Raising Membership Dues Annually at a Private Club
Membership dues are primary to funding the operations of a Private Club, specifically the services and amenities used by members and their families. These services and amenities go beyond the golf course and include food and beverage, the administrative staff and, for full-service clubs, encompass racquet sports, pool, fitness, guest rooms and other amenities.
Unfortunately, Private Clubs, as with most enterprises, are faced with cost increases in largely uncontrollable areas. These expenses include (but are not limited to) health insurance costs and real estate taxes. Additionally, Clubs are subject to fluctuations in commodity prices such as food, utilities, fuel and golf course chemicals. Lastly, depending upon the market, payroll increases are needed to keep a Private Club competitive in the marketplace and to serve members at desired levels with staffing continuity. For many Private Clubs, Membership Dues increases in the 2.5% to 5% range are necessary just to keep pace.
For many Private Clubs, there is a resistance to raising dues annually. Common reasons include:
- A perception - valid or not - that the level of service and/or amenities do not justify an increase, especially where members vote on Membership Dues increases;
- A temptation to reduce dues believing, usually incorrectly, it will attract new members or retain existing ones indefinitely;
- Attempts to compete on price, rather than a strong value proposition, with other Private Clubs in the marketplace.
The dilemma is that without an annual increase in Membership Dues there is a tendency to reduce operating expenses to balance the budget. For Private Clubs that struggle with membership satisfaction, the unintended consequence of reducing costs is typically a decline in service levels and the quality of amenities. Such actions often lead to an acceleration of membership dissatisfaction and the risk of both increased attrition and declining admissions. These serve to exacerbate the underlying problem.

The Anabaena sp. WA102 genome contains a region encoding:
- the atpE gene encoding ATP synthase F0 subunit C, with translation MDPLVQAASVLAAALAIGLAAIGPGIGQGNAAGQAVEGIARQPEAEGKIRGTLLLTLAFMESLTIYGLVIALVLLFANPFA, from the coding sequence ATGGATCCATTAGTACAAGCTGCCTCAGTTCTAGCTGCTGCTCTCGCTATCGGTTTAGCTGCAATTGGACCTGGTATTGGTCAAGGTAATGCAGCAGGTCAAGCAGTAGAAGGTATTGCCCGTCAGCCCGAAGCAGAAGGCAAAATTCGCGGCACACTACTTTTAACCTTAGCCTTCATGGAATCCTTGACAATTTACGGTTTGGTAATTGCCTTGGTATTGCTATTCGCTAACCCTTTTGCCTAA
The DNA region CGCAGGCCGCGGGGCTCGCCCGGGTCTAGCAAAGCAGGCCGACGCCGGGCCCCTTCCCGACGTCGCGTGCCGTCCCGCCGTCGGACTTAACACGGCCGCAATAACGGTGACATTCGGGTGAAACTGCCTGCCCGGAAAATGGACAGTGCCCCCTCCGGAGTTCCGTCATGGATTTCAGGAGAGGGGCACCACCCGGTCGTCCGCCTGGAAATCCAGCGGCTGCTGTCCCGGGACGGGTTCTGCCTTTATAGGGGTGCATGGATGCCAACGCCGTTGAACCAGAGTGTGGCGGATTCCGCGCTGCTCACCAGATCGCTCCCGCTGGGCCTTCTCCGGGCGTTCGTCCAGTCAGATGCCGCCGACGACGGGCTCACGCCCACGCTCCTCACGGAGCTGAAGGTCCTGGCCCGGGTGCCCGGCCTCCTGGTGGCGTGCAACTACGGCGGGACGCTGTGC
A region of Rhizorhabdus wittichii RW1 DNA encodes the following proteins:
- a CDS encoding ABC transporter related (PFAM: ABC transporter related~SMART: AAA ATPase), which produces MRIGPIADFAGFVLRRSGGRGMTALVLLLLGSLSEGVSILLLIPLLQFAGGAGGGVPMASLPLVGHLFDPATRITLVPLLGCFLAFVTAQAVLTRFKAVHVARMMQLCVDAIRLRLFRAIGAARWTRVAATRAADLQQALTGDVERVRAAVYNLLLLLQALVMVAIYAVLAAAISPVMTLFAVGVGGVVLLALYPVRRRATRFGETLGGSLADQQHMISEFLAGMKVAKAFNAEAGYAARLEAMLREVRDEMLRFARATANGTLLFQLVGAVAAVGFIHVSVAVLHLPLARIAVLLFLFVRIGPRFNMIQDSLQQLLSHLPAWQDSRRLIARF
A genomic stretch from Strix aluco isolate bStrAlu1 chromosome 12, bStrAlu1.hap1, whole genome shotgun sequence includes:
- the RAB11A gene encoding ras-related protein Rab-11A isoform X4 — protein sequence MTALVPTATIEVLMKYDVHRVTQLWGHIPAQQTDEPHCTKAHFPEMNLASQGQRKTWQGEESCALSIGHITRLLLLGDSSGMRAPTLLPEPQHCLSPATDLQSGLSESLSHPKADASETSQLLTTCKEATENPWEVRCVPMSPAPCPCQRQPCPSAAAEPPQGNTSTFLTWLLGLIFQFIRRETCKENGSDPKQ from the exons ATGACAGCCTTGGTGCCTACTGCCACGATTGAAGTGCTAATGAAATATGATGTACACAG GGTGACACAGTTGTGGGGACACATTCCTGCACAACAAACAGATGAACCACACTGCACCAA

For Private Club leaders questioning the ability to raise Membership Dues, you should focus on the underlying issues. If low levels of Membership Satisfaction and/or an inadequate membership census are the reasons, the Private Club should take steps to address the fundamental matters directly. You cannot cut your way to success.
Club leaders need to focus on developing a sustainable business model including achievable membership counts, realistic operating dues and sufficient sources of capital for continuous investment in the physical assets of the Club. It takes a long-term view and consistent execution across multiple administrations.
In the near term, as Private Clubs address the issues causing member dissatisfaction and/or a decline in membership, leadership should think strategically before drastically reducing operating expenses. As difficult as it may be, increasing Membership Dues or implementing an operating assessment should not be ruled out. As part of these deliberations, a Private Club should strongly consider conducting a benchmarking analysis. There is good benchmarking data available. Our friends at Club Benchmarking, Inc. and Condon, O’Meara, McGinty & Donnelly, CPAs have been at the forefront of providing such information for their respective clients. We have also promoted the use of Peer Groups of General Managers and Board members and have seen these work effectively. We are happy to facilitate Peer Group meetings in your area.
As a Private Club decides their course of action, clear and timely communication to the membership is strongly recommended.
Club Board Professionals, LLC is a strategic financial consulting and training firm. The Principals, Dave Duval and Joe Abely, assist their clients achieve excellence in three areas: membership satisfaction, financial sustainability, and exemplary governance. Contact us for a complimentary initial assessment of your club.
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